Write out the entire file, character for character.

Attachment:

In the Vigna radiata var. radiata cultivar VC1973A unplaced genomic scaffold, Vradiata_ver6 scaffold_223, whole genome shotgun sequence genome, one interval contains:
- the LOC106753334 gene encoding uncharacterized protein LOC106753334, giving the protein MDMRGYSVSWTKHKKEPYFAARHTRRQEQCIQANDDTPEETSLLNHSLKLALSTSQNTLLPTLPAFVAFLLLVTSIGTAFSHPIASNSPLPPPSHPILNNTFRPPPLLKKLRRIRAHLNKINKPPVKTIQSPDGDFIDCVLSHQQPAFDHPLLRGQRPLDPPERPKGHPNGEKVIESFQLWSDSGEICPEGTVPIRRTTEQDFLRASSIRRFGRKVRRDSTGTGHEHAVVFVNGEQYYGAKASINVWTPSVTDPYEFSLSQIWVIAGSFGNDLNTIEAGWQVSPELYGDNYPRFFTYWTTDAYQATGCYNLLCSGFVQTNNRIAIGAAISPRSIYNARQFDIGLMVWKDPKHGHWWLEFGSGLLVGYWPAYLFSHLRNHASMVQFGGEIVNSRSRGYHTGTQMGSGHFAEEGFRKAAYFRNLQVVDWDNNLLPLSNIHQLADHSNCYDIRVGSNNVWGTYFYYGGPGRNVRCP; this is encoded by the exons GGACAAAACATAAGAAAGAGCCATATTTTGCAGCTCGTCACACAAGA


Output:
In the Vigna radiata var. radiata cultivar VC1973A unplaced genomic scaffold, Vradiata_ver6 scaffold_223, whole genome shotgun sequence genome, one interval contains:
- the LOC106753334 gene encoding uncharacterized protein LOC106753334, giving the protein MDMRGYSVSWTKHKKEPYFAARHTRRQEQCIQANDDTPEETSLLNHSLKLALSTSQNTLLPTLPAFVAFLLLVTSIGTAFSHPIASNSPLPPPSHPILNNTFRPPPLLKKLRRIRAHLNKINKPPVKTIQSPDGDFIDCVLSHQQPAFDHPLLRGQRPLDPPERPKGHPNGEKVIESFQLWSDSGEICPEGTVPIRRTTEQDFLRASSIRRFGRKVRRDSTGTGHEHAVVFVNGEQYYGAKASINVWTPSVTDPYEFSLSQIWVIAGSFGNDLNTIEAGWQVSPELYGDNYPRFFTYWTTDAYQATGCYNLLCSGFVQTNNRIAIGAAISPRSIYNARQFDIGLMVWKDPKHGHWWLEFGSGLLVGYWPAYLFSHLRNHASMVQFGGEIVNSRSRGYHTGTQMGSGHFAEEGFRKAAYFRNLQVVDWDNNLLPLSNIHQLADHSNCYDIRVGSNNVWGTYFYYGGPGRNVRCP; this is encoded by the exons GGACAAAACATAAGAAAGAGCCATATTTTGCAGCTCGTCACACAAGA